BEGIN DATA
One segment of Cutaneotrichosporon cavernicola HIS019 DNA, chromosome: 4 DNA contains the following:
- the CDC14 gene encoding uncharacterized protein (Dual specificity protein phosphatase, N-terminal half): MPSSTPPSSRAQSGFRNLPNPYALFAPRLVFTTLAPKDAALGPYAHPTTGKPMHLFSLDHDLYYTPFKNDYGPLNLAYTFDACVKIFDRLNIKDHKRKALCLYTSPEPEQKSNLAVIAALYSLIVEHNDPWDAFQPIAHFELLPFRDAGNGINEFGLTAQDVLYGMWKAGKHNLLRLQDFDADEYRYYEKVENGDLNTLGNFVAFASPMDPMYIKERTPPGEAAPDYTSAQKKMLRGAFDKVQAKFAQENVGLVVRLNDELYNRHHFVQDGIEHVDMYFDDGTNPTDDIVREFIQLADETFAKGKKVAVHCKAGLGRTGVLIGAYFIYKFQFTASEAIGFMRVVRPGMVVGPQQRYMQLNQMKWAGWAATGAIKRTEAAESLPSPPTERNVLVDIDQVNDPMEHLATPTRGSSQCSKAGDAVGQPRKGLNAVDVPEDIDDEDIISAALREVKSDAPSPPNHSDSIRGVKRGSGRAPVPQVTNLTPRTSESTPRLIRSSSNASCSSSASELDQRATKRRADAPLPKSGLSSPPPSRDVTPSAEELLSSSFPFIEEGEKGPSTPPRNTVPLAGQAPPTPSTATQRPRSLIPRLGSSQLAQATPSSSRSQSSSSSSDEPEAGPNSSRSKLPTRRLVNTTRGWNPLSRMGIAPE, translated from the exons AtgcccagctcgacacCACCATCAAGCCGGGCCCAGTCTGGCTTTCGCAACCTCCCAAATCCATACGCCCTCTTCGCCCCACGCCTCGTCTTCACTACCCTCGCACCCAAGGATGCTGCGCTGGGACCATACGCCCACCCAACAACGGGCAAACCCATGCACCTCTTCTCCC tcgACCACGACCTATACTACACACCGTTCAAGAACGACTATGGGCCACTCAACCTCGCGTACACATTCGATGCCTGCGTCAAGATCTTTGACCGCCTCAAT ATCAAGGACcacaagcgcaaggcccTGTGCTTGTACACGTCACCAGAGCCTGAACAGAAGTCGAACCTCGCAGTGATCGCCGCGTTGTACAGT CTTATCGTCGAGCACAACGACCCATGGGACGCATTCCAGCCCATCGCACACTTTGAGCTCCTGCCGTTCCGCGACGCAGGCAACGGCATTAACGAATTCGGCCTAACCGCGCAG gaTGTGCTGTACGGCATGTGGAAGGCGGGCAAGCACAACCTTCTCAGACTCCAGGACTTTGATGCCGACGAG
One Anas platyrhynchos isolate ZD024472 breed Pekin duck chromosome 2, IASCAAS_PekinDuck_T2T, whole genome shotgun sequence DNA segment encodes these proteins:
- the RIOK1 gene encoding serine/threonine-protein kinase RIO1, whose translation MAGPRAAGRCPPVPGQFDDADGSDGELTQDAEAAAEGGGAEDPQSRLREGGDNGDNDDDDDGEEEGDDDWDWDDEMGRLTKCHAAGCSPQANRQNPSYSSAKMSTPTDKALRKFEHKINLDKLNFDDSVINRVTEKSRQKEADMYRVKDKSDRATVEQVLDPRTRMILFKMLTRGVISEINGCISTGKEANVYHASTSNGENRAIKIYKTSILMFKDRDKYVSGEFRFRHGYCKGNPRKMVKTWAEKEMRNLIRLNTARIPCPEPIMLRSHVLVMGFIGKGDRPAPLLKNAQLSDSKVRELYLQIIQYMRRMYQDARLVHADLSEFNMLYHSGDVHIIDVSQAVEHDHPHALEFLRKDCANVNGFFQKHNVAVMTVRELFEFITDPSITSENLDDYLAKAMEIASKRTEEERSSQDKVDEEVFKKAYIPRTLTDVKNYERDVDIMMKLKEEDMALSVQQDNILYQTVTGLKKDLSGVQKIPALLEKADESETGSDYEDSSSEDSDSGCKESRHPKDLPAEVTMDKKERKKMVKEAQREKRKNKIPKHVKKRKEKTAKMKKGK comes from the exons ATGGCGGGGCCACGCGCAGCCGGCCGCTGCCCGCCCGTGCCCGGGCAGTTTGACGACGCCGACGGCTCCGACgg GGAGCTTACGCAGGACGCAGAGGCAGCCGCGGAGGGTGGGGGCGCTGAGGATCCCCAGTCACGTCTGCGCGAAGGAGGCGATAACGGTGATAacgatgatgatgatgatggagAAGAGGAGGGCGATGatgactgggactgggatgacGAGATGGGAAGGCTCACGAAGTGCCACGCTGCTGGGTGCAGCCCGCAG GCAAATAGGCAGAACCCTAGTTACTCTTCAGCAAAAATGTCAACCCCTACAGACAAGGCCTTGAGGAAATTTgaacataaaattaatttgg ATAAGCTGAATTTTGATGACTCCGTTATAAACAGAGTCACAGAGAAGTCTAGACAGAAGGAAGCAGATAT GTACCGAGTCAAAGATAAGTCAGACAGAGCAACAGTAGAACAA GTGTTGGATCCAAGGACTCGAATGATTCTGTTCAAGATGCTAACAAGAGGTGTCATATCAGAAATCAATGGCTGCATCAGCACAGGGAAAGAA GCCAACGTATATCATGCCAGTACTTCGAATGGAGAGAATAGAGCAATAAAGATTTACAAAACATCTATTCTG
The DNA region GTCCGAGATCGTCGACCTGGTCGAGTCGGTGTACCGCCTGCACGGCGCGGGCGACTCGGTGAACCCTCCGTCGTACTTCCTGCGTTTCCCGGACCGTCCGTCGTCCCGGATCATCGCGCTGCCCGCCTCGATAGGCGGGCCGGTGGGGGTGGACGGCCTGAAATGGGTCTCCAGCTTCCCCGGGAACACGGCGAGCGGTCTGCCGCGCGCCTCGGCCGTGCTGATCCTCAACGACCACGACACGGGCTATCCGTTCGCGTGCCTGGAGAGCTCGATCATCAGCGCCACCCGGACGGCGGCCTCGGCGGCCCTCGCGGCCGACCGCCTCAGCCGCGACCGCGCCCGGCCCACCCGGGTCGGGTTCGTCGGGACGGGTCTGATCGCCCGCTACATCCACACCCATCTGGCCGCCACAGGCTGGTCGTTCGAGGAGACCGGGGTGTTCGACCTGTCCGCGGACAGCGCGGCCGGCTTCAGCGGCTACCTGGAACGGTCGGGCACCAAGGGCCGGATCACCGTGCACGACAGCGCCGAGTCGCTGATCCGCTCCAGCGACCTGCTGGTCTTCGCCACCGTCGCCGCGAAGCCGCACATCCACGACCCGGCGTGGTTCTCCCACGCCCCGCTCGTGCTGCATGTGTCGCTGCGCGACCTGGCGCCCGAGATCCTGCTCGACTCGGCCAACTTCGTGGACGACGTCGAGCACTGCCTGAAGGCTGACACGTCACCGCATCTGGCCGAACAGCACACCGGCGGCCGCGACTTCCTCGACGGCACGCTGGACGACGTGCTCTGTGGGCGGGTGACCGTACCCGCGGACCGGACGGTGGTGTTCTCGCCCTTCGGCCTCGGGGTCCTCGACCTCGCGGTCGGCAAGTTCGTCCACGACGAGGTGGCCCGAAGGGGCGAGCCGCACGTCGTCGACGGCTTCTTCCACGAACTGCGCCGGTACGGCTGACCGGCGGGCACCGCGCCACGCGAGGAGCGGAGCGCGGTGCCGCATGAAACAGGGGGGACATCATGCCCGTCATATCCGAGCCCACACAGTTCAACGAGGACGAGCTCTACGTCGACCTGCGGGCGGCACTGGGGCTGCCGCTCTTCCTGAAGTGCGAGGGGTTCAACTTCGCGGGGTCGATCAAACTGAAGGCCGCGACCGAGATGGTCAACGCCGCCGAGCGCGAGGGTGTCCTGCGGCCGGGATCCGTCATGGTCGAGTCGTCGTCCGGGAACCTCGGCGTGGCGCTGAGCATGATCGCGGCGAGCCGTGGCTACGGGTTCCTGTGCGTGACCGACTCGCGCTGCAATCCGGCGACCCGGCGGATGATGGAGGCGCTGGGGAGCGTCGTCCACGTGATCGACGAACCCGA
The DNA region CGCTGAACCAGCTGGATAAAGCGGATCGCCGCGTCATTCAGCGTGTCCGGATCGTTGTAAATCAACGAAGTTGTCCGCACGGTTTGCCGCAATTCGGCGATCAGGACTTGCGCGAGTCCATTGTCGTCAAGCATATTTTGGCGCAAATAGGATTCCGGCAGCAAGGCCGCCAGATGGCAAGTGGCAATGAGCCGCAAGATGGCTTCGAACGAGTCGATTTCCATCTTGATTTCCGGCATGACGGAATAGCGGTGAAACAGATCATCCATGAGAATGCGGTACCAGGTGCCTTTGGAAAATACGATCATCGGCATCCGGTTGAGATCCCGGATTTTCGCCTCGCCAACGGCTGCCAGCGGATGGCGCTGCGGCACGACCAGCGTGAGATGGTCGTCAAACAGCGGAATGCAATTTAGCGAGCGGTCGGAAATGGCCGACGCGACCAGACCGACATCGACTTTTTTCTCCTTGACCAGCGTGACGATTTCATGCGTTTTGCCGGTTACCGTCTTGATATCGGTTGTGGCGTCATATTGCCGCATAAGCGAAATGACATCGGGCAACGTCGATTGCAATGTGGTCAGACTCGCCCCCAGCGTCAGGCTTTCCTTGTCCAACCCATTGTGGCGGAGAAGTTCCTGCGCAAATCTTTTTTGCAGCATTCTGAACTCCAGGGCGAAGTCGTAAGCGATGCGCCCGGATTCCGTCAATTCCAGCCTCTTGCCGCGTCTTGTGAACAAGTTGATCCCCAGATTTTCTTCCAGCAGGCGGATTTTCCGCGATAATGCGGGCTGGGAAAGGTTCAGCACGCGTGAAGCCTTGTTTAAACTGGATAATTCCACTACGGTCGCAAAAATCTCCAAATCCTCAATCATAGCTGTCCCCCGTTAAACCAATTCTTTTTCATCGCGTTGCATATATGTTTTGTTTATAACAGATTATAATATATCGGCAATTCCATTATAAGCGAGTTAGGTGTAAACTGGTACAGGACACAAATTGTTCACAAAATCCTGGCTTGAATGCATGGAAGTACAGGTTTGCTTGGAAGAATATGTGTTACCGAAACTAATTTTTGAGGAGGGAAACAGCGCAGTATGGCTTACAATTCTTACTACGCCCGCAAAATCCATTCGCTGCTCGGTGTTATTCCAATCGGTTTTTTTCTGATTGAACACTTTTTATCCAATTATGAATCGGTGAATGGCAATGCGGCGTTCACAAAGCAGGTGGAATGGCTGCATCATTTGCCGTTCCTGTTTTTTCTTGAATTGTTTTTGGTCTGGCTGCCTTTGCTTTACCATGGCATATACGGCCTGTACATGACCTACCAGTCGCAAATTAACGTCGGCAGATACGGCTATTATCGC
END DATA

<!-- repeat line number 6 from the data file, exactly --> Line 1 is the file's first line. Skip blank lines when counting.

The DNA region CGCTGAACCAGCTGGATAAAGCGGATCGCCGCGTCATTCAGCGTGTCCGGATCGTTGTAAATCAACGAAGTTGTCCGCACGGTTTGCCGCAATTCGGCGATCAGGACTTGCGCGAGTCCATTGTCGTCAAGCATATTTTGGCGCAAATAGGATTCCGGCAGCAAGGCCGCCAGATGGCAAGTGGCAATGAGCCGCAAGATGGCTTCGAACGAGTCGATTTCCATCTTGATTTCCGGCATGACGGAATAGCGGTGAAACAGATCATCCATGAGAATGCGGTACCAGGTGCCTTTGGAAAATACGATCATCGGCATCCGGTTGAGATCCCGGATTTTCGCCTCGCCAACGGCTGCCAGCGGATGGCGCTGCGGCACGACCAGCGTGAGATGGTCGTCAAACAGCGGAATGCAATTTAGCGAGCGGTCGGAAATGGCCGACGCGACCAGACCGACATCGACTTTTTTCTCCTTGACCAGCGTGACGATTTCATGCGTTTTGCCGGTTACCGTCTTGATATCGGTTGTGGCGTCATATTGCCGCATAAGCGAAATGACATCGGGCAACGTCGATTGCAATGTGGTCAGACTCGCCCCCAGCGTCAGGCTTTCCTTGTCCAACCCATTGTGGCGGAGAAGTTCCTGCGCAAATCTTTTTTGCAGCATTCTGAACTCCAGGGCGAAGTCGTAAGCGATGCGCCCGGATTCCGTCAATTCCAGCCTCTTGCCGCGTCTTGTGAACAAGTTGATCCCCAGATTTTCTTCCAGCAGGCGGATTTTCCGCGATAATGCGGGCTGGGAAAGGTTCAGCACGCGTGAAGCCTTGTTTAAACTGGATAATTCCACTACGGTCGCAAAAATCTCCAAATCCTCAATCATAGCTGTCCCCCGTTAAACCAATTCTTTTTCATCGCGTTGCATATATGTTTTGTTTATAACAGATTATAATATATCGGCAATTCCATTATAAGCGAGTTAGGTGTAAACTGGTACAGGACACAAATTGTTCACAAAATCCTGGCTTGAATGCATGGAAGTACAGGTTTGCTTGGAAGAATATGTGTTACCGAAACTAATTTTTGAGGAGGGAAACAGCGCAGTATGGCTTACAATTCTTACTACGCCCGCAAAATCCATTCGCTGCTCGGTGTTATTCCAATCGGTTTTTTTCTGATTGAACACTTTTTATCCAATTATGAATCGGTGAATGGCAATGCGGCGTTCACAAAGCAGGTGGAATGGCTGCATCATTTGCCGTTCCTGTTTTTTCTTGAATTGTTTTTGGTCTGGCTGCCTTTGCTTTACCATGGCATATACGGCCTGTACATGACCTACCAGTCGCAAATTAACGTCGGCAGATACGGCTATTATCGC